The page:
The fourth largest and easternmost of the Canary Islands is known for its starkly beautiful semi-desert landscape including volcanic cones; the innovative works of native-son architect/environmentalist César Manrique; and perhaps most of all for visitors, its fantastic beaches. Here’s a quick rundown of some of the top strands which lure beach bunnies from the rest of Spain, Europe, and beyond:
Beaches Both Black and White
First off, you might expect that being volcanic in origin, Lanzarote is full of black-sand beaches. And you’d be right, with examples including Playa Quemada, Janubio, and Las Malvas. But there are also plenty of ravishing stretches of powdery white sand as well.
An excellent place to start ison the island’s northwestern Teguise coast, a half hour from capital Arrecife. Here at a small, whitewashed fishing village, below the the island’s highest point Peñas del Chache and within the Chinijo Archipelago Nature Reserve, the Caleta de Famara stretches six glorious kilometres (3¾ miles). The surf here is kicky and thus attracts surfers and kitesurfers, whilst on land the Peñas are something of a magnet for hang gliders.
For a bit more of an urban experience, head down to the south coast and Playa Blanca – Lanzarote’s southernmost town and the island’s newest resort area – and next door Playa Dorada. Both have not only fine white sand but also calmer waters and offer plenty of amenities, from umbrellas and beach chairs to a wide menu of water sports, restaurants/bars, and places to stay. It’s an especially great option for families.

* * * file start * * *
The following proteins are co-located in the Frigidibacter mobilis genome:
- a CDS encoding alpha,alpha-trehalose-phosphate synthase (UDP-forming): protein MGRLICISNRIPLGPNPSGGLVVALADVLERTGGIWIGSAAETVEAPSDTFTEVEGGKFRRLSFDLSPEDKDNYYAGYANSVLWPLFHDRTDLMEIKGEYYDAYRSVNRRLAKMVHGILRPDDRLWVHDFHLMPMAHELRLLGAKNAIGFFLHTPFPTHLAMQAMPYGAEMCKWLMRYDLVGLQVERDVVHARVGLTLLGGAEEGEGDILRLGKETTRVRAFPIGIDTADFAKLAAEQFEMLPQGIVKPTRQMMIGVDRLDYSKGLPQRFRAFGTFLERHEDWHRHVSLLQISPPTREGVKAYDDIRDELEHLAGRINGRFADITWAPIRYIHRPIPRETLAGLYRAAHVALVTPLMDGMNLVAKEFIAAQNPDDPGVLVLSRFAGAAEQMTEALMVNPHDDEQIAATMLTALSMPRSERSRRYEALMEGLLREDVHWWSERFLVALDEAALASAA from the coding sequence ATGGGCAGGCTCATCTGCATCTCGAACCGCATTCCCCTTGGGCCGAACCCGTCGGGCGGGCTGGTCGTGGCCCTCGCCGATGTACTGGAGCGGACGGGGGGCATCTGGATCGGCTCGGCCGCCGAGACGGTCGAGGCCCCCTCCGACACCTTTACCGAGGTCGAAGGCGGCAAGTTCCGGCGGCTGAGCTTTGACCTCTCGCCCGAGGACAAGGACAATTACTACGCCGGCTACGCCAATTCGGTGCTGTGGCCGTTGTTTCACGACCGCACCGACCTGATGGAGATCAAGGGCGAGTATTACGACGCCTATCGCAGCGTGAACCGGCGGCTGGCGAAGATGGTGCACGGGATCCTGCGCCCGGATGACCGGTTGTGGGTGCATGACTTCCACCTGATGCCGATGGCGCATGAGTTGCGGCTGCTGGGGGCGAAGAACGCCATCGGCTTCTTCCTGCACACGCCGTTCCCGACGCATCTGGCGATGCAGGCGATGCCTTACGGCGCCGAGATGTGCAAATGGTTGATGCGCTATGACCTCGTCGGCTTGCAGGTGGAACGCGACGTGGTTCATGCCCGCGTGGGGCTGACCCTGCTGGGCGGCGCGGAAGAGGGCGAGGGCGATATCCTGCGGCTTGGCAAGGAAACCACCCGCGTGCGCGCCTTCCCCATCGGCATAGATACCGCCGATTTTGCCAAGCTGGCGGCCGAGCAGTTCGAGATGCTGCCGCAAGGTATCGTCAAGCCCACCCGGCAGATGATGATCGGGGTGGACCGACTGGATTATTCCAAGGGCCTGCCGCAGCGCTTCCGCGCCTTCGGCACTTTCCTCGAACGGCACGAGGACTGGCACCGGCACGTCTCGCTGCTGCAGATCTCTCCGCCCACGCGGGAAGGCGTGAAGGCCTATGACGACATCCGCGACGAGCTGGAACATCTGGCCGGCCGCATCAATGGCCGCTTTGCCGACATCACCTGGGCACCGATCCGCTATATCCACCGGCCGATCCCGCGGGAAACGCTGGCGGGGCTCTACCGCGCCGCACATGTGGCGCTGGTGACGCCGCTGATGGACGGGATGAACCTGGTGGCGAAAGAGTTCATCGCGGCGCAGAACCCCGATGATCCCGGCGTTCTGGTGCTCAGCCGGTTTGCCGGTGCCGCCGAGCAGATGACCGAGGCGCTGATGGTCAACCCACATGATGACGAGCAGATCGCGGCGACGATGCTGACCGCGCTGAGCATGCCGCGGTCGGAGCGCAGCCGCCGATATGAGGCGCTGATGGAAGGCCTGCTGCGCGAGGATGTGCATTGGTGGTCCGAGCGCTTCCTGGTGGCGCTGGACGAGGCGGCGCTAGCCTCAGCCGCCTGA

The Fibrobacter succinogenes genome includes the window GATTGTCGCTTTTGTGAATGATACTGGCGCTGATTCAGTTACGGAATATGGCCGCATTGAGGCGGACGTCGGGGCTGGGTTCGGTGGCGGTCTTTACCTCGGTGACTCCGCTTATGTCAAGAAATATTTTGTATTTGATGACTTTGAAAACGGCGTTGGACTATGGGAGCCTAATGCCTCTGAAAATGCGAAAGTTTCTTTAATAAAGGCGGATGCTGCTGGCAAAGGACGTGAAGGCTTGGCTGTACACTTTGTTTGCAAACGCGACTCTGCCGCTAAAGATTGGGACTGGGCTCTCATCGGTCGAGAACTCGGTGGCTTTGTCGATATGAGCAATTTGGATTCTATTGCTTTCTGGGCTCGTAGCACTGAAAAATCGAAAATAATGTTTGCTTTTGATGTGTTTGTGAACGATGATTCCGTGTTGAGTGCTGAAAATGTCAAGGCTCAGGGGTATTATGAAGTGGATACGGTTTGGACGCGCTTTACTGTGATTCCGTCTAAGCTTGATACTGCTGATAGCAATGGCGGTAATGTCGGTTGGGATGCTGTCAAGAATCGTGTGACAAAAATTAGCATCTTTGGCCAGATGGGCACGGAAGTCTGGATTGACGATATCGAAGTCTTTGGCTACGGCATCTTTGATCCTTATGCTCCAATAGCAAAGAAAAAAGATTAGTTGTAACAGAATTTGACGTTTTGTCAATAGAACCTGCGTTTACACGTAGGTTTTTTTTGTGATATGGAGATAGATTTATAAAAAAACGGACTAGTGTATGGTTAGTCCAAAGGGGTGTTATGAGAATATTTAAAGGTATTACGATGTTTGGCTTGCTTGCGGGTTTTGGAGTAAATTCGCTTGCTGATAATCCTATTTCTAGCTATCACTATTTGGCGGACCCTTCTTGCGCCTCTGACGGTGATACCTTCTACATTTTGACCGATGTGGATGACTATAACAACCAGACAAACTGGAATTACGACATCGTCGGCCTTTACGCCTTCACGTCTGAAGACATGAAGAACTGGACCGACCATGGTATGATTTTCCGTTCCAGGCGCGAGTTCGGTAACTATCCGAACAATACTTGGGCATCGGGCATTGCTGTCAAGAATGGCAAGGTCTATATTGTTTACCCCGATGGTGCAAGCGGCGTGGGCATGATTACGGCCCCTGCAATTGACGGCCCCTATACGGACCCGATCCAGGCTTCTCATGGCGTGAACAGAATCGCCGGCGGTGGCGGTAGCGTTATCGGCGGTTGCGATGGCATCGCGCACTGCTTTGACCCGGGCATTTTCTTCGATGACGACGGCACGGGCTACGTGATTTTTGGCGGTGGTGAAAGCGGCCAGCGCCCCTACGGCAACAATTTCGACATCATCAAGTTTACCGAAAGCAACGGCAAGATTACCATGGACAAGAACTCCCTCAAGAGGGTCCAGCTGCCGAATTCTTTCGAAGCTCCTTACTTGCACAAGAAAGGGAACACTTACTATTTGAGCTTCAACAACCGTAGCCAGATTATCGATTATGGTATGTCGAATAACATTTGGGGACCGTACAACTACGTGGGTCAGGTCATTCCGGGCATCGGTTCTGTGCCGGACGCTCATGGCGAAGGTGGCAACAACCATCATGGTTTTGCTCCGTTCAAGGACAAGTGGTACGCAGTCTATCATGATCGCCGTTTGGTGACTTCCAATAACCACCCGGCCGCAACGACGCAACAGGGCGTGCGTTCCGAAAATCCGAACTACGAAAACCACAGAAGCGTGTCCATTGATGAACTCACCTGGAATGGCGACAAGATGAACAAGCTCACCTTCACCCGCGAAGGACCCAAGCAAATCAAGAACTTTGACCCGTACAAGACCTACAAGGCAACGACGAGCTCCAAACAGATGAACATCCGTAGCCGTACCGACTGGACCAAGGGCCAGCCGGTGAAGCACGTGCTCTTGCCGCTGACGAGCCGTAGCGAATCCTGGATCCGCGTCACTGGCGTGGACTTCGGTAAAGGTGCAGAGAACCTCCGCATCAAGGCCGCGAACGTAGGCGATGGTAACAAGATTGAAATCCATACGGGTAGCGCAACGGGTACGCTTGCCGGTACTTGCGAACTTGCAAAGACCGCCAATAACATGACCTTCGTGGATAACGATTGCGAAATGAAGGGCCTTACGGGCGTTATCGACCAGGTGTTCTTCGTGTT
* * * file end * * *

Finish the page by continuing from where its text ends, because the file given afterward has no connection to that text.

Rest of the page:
In addition, nearby you’ll find an extra special, 2km (2¼-mi.) string of beaches called the Playas del Papagayo, consisting of seven sweet little coves: Cala Papagayo itself, Puerto Muelas, Caleta del Congrio, Playa de la Acera, Playa del Pozo, Playa Mujeres, and Calentón de San Marcial. In fact, in 2019 the readers of Condé Nast Traveller España chose Cala Papagayo as Spain’s best beach – quite a distinction in a country packed with amazing beaches – for its sand, crystalline waters, and surroundings.
Another very cool feature of the Lanzarote coast are a handful of saltwater-filled hollows – some shallow, others deep enough for diving – found between the sands and the volcanic rocks just beyond. These natural pools are splendid for a bit of refreshing splashing around.
With a diametre of ten metres (33 feet) the largest is Cueva del Agua, located near the village of Guatiza, like Famara on the northwestern Costa Teguise. It can be a little tricky and slippery to get to (and be sure to wear appropriate shoes and not merely flimsy thongs), but well worth it. Another appealing example is Los Charcones down in Playa Blanca. Meanwhile, 20 minuts north of Costa Teguise, at the nudist resort town of Charco del Palo there are a trio of natural pools where you can let it all hang out and another several ten minutes north in the fishing village of Punta Mujeres., accessible via steps.
And keep in mind that the average temperature on Lanzarote in autumn is around 23⁰ Celsius (73⁰ Fahrenheit and in winter 17-18⁰C (63-64⁰F) – making it a balmy beach getaway in the coming months. Book now, starting at 76 euros.
Photos | ©Turismo Lanzarote; fotoember